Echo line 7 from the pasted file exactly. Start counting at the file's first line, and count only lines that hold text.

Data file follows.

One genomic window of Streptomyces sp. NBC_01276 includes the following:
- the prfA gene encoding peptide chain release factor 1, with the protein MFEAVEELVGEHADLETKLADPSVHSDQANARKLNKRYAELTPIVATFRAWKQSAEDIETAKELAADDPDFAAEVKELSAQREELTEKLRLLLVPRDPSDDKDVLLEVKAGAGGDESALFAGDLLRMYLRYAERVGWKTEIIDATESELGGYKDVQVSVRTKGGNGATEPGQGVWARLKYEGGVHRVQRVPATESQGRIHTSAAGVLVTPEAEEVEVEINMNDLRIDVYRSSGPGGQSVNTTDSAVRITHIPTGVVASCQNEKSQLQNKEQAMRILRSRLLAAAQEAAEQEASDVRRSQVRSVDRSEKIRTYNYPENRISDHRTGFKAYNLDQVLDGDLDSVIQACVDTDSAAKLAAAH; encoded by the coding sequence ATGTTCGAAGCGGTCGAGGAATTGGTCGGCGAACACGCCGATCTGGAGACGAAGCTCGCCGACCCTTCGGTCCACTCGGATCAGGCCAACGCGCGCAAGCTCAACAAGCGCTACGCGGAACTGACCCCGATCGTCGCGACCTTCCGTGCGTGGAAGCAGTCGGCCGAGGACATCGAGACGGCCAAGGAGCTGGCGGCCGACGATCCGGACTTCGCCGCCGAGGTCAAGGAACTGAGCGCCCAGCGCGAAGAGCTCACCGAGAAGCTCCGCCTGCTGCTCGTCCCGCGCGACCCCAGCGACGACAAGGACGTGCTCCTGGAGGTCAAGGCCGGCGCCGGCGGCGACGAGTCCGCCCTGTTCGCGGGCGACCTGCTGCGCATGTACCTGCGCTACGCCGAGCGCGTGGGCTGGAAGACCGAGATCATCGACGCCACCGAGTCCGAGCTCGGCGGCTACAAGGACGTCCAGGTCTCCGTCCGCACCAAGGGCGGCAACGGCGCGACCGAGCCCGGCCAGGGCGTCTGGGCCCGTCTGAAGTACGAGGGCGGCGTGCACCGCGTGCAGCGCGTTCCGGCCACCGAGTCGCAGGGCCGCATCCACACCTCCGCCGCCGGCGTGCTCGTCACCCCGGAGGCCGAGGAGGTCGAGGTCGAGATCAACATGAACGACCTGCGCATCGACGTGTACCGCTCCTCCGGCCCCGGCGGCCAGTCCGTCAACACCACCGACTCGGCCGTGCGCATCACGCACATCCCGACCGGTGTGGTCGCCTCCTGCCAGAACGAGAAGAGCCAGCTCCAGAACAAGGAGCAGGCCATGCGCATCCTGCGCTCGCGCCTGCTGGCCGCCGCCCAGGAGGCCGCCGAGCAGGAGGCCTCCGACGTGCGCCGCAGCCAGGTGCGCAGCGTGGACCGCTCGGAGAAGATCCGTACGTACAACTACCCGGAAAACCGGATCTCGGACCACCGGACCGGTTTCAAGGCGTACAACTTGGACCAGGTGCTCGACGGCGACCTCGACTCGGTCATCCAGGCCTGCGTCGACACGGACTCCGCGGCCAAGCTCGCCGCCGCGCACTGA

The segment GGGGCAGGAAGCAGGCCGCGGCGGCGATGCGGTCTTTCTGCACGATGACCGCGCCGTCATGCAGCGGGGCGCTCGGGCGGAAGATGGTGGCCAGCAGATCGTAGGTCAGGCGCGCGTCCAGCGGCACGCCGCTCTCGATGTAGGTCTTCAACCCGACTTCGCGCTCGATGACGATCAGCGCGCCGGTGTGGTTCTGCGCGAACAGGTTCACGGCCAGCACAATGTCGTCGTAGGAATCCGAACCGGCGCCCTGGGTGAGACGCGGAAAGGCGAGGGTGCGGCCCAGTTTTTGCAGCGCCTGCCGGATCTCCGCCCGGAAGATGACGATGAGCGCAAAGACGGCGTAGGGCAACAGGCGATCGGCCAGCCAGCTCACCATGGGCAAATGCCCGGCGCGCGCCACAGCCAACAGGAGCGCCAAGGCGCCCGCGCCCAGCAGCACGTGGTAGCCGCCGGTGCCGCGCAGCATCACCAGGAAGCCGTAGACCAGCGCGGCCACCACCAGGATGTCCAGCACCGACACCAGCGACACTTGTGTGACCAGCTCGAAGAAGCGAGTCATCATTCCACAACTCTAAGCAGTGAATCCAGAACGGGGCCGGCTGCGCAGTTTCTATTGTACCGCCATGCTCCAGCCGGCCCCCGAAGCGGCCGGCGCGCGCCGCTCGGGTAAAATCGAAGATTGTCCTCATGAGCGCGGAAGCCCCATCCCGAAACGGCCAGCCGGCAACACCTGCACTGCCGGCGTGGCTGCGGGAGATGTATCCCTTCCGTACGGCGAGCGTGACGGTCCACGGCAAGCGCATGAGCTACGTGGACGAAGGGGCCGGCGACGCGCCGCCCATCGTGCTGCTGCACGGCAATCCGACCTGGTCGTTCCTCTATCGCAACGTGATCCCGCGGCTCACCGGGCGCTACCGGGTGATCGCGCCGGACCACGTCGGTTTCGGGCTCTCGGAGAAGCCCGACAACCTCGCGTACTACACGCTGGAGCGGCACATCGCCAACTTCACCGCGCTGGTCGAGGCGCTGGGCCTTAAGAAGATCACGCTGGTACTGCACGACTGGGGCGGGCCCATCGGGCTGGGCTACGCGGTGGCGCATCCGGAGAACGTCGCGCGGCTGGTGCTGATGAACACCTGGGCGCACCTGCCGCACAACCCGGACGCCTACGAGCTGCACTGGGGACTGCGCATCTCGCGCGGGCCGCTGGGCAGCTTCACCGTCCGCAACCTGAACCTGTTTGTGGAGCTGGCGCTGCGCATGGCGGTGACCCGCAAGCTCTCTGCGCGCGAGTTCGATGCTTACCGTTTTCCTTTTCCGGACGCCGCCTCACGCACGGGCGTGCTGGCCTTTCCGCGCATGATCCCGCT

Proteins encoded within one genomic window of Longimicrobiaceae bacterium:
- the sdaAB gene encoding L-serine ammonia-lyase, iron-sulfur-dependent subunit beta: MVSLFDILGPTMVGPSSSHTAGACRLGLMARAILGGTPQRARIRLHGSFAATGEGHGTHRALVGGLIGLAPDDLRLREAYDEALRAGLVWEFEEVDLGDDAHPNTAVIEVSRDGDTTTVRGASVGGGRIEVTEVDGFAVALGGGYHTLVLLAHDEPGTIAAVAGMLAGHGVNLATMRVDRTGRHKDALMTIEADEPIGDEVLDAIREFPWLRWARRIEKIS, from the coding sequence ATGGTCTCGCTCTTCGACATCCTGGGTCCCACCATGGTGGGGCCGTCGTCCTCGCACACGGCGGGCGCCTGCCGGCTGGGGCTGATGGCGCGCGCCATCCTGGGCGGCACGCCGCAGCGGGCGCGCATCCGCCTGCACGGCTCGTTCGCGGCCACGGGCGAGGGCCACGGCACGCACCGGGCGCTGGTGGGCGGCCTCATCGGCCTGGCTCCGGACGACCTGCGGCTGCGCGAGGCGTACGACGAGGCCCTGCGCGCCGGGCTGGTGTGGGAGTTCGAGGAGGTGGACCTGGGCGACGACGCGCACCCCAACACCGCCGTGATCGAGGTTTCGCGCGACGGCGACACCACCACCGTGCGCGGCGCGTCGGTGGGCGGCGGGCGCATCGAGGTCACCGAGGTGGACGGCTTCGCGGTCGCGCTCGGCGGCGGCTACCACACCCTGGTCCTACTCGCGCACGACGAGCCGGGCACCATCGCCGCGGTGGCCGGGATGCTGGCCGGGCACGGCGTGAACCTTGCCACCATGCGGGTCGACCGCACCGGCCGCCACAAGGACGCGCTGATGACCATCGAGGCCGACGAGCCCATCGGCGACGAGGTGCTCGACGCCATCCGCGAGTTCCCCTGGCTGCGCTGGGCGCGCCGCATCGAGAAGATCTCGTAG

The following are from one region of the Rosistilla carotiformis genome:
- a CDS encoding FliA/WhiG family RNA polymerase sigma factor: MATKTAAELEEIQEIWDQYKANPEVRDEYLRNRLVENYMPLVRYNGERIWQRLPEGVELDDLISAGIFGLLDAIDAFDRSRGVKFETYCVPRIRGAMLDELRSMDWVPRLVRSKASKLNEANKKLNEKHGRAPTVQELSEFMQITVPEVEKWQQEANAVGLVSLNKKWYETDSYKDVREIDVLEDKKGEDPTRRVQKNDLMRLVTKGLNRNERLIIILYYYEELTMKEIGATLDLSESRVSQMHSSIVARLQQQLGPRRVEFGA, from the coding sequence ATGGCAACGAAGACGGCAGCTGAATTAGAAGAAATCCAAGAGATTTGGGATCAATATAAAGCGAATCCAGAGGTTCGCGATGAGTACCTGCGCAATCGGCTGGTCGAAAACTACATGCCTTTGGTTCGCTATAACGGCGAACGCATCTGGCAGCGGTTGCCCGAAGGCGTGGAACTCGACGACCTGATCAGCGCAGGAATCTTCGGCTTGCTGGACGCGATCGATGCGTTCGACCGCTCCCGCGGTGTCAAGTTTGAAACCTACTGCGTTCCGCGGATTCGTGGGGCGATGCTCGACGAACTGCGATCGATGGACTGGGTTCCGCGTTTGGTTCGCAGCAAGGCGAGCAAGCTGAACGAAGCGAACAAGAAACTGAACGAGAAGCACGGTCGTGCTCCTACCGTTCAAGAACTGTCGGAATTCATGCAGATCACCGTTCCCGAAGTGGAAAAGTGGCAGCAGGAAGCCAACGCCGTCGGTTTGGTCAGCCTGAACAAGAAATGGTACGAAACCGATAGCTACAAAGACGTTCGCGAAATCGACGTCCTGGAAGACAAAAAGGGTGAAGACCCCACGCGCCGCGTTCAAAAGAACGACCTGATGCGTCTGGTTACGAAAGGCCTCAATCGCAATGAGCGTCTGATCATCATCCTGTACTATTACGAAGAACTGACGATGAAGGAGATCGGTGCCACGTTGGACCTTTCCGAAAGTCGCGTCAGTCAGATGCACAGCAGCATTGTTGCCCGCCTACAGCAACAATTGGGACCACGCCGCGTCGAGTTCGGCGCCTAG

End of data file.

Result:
- a CDS encoding FliA/WhiG family RNA polymerase sigma factor: MATKTAAELEEIQEIWDQYKANPEVRDEYLRNRLVENYMPLVRYNGERIWQRLPEGVELDDLISAGIFGLLDAIDAFDRSRGVKFETYCVPRIRGAMLDELRSMDWVPRLVRSKASKLNEANKKLNEKHGRAPTVQELSEFMQITVPEVEKWQQEANAVGLVSLNKKWYETDSYKDVREIDVLEDKKGEDPTRRVQKNDLMRLVTKGLNRNERLIIILYYYEELTMKEIGATLDLSESRVSQMHSSIVARLQQQLGPRRVEFGA, from the coding sequence ATGGCAACGAAGACGGCAGCTGAATTAGAAGAAATCCAAGAGATTTGGGATCAATATAAAGCGAATCCAGAGGTTCGCGATGAGTACCTGCGCAATCGGCTGGTCGAAAACTACATGCCTTTGGTTCGCTATAACGGCGAACGCATCTGGCAGCGGTTGCCCGAAGGCGTGGAACTCGACGACCTGATCAGCGCAGGAATCTTCGGCTTGCTGGACGCGATCGATGCGTTCGACCGCTCCCGCGGTGTCAAGTTTGAAACCTACTGCGTTCCGCGGATTCGTGGGGCGATGCTCGACGAACTGCGATCGATGGACTGGGTTCCGCGTTTGGTTCGCAGCAAGGCGAGCAAGCTGAACGAAGCGAACAAGAAACTGAACGAGAAGCACGGTCGTGCTCCTACCGTTCAAGAACTGTCGGAATTCATGCAGATCACCGTTCCCGAAGTGGAAAAGTGGCAGCAGGAAGCCAACGCCGTCGGTTTGGTCAGCCTGAACAAGAAATGGTACGAAACCGATAGCTACAAAGACGTTCGCGAAATCGACGTCCTGGAAGACAAAAAGGGTGAAGACCCCACGCGCCGCGTTCAAAAGAACGACCTGATGCGTCTGGTTACGAAAGGCCTCAATCGCAATGAGCGTCTGATCATCATCCTGTACTATTACGAAGAACTGACGATGAAGGAGATCGGTGCCACGTTGGACCTTTCCGAAAGTCGCGTCAGTCAGATGCACAGCAGCATTGTTGCCCGCCTACAGCAACAATTGGGACCACGCCGCGTCGAGTTCGGCGCCTAG